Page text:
Most NHL prospects spend their formative years in the American League learning the finer points of responsible defensive play to complement their offensive skills. Now entering his third pro season, Riley Nash has taken the opposite path.
It was largely defense that helped the 23-year-old center turn heads at last year's NHL training camp, causing him to be the last player sent to Charlotte just prior to the start of the season. The same could be said of him earning his NHL debut in December and some eventual praise from Carolina General Manager Jim Rutherford, who declared Nash to be further along in his development than many of his Checkers teammates.
Though happy with those results, Nash will enter this season with a focus on honing the other side of his game.
"I had a really good camp, but the numbers just weren't where they should be," said Nash of last season's slow offensive start that produced just 10 points in his first 43 games. "Both years I've gone in feeling great and have been in great shape, but I just haven't been rewarded for it."
Despite starting the season in a more prominent scoring role, Nash finished his sophomore campaign with 20 points in 58 games, down from the 32 he produced over 79 contests during his rookie season. Having averaged a point per game over the course of his three years at Cornell University, the early returns haven't entirely met his expectations.
Asked if there was anything specific he could do to produce more consistently, Nash said that he's spent his summer back in his home of Kamloops, British Columbia, reflecting on how he may alter his approach moving forward.
"I think you can prepare mentally so that you're confident making plays and being creative," he said. "You don't want to be careless, but you also can't be scared to make mistakes out there. I've been thinking about not trying to be so cautious."
In a league filled with players having to learn the opposite, Nash acknowledges the uniqueness of his situation.
"It might just be the way I am," he said with a laugh.
Despite not being able to turn the momentum from his strong preseason into the offensive breakout he had been hoping for, Nash did begin to find his stride around the time the calendar turned to 2012. Having received a boost from his first recall to Carolina, Nash scored eight points in eight games in January despite suffering a knee injury. Though that didn't slow him down, a second setback came in the form of a concussion in his first game back from his second NHL stint.
"Right when I was starting to come around I got hurt and then I got hurt again, and that interrupted my momentum," he said. "It was pretty frustrating. Your confidence is really high and you're ready to take that next step."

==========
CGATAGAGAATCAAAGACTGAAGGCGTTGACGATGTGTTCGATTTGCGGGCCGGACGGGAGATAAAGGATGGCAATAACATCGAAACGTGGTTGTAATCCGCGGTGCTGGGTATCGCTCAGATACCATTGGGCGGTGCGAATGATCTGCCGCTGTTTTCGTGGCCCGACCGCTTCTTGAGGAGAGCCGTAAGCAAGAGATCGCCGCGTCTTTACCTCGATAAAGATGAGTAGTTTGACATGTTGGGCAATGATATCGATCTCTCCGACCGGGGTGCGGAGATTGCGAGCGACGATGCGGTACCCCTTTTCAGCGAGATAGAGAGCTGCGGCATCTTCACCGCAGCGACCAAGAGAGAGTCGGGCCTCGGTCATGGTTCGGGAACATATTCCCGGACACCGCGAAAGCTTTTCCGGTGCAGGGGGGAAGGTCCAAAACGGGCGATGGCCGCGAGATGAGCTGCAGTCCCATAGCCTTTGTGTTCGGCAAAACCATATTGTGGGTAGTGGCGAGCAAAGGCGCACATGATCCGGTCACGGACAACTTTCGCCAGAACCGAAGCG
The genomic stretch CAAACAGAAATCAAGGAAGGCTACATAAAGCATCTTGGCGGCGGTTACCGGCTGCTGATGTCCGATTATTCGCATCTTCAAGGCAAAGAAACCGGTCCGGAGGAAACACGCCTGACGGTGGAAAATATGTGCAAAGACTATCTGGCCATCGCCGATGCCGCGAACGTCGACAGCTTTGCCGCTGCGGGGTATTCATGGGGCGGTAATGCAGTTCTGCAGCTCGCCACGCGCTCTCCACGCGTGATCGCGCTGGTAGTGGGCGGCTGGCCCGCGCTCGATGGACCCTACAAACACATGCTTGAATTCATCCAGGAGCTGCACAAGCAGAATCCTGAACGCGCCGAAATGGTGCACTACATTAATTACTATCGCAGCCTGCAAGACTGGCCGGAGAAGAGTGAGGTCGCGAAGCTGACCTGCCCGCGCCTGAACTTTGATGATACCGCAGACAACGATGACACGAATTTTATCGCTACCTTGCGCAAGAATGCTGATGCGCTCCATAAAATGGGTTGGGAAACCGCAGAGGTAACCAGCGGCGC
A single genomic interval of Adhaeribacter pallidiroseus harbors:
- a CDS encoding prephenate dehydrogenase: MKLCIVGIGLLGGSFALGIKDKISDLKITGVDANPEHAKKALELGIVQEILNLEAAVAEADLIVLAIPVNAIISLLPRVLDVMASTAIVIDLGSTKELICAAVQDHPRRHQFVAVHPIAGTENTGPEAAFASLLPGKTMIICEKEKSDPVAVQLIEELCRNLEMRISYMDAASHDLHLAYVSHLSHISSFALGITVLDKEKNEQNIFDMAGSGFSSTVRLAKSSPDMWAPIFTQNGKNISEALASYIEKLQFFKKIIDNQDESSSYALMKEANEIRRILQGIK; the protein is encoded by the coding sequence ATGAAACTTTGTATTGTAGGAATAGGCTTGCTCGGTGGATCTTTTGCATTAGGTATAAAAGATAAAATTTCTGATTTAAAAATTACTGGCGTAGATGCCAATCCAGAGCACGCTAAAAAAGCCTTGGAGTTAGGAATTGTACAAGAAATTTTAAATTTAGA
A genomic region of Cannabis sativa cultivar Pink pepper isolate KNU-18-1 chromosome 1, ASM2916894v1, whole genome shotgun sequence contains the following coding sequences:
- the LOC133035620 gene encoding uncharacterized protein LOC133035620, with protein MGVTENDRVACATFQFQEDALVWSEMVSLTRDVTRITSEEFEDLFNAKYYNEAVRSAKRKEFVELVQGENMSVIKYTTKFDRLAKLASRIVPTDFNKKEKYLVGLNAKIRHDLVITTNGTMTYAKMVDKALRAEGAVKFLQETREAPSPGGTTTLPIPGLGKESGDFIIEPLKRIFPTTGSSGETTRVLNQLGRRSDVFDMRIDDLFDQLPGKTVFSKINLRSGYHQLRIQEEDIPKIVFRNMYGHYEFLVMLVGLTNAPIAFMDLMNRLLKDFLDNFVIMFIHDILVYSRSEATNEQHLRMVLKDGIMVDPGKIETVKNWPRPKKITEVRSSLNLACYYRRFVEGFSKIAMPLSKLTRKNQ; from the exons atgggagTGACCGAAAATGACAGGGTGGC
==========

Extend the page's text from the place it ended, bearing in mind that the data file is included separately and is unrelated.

Instead, he missed over a month's worth of games and never hit his stride down the stretch, scoring just two points in 16 games as the Checkers suffered a late-season slide that caused them to miss the playoffs.
"All you can do for a concussion is rest, and even though I felt like I got back into game shape I just never felt great after that," he said. "It was hard to get back into a rhythm."
During a summer spent mostly back home, where he and his brother Brendan, a defenseman in the Montreal Canadiens system, have been putting a new boat to good use, Nash has also spent time thinking about the highlights of his most recent season, saying that his first brief taste of the NHL has better prepared him for his next.
"When you first go up you're so excited, you drive all day you can't rest like you would before a normal game," he said. "I think I'm a lot more comfortable with it now, and I think you have to be and you have to act like you belong if you're going to play at that level."
A natural center, Nash's path may have become more obstructed than it was at this time last year thanks to the organization's additions of an All-Star in Jordan Staal and a rapid up-and-comer in Jeremy Welsh. However, that hasn't taken away any of his determination to have the strong all-around start to the season that's eluded him in the past.
"I want to make it as tough as possible for (Carolina) to send me down, if that's their decision," he said.
Should that occur, he'll likely have every opportunity to pick up his offense, though he concedes that he still may not challenge for the team's scoring title. Even in a system suddenly stocked with centers, he and Zac Dalpe could potentially form a potent one-two punch for the Checkers at even strength and on the power play, where Nash recorded six of his eight goals last season.
"This year I'm really looking to start out strong," he said.